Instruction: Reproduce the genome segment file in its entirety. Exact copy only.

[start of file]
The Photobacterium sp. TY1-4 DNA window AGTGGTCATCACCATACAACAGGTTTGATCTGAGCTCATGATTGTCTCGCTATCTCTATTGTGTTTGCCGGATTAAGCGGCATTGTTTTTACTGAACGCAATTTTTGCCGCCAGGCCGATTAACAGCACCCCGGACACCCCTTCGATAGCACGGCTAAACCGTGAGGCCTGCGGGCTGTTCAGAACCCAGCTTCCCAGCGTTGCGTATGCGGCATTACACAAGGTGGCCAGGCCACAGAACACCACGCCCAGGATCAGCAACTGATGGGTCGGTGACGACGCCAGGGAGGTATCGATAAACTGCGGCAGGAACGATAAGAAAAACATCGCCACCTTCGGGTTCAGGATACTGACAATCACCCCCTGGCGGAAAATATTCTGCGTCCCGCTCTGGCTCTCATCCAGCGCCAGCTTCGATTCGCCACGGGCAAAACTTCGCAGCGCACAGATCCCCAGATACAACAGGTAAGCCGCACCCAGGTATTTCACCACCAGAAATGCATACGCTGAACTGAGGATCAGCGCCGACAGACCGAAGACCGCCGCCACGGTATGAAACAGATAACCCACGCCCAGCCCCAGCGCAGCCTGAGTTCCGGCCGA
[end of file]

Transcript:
The Photobacterium sp. TY1-4 DNA window AGTGGTCATCACCATACAACAGGTTTGATCTGAGCTCATGATTGTCTCGCTATCTCTATTGTGTTTGCCGGATTAAGCGGCATTGTTTTTACTGAACGCAATTTTTGCCGCCAGGCCGATTAACAGCACCCCGGACACCCCTTCGATAGCACGGCTAAACCGTGAGGCCTGCGGGCTGTTCAGAACCCAGCTTCCCAGCGTTGCGTATGCGGCATTACACAAGGTGGCCAGGCCACAGAACACCACGCCCAGGATCAGCAACTGATGGGTCGGTGACGACGCCAGGGAGGTATCGATAAACTGCGGCAGGAACGATAAGAAAAACATCGCCACCTTCGGGTTCAGGATACTGACAATCACCCCCTGGCGGAAAATATTCTGCGTCCCGCTCTGGCTCTCATCCAGCGCCAGCTTCGATTCGCCACGGGCAAAACTTCGCAGCGCACAGATCCCCAGATACAACAGGTAAGCCGCACCCAGGTATTTCACCACCAGAAATGCATACGCTGAACTGAGGATCAGCGCCGACAGACCGAAGACCGCCGCCACGGTATGAAACAGATAACCCACGCCCAGCCCCAGCGCAGCCTGAGTTCCGGCCGA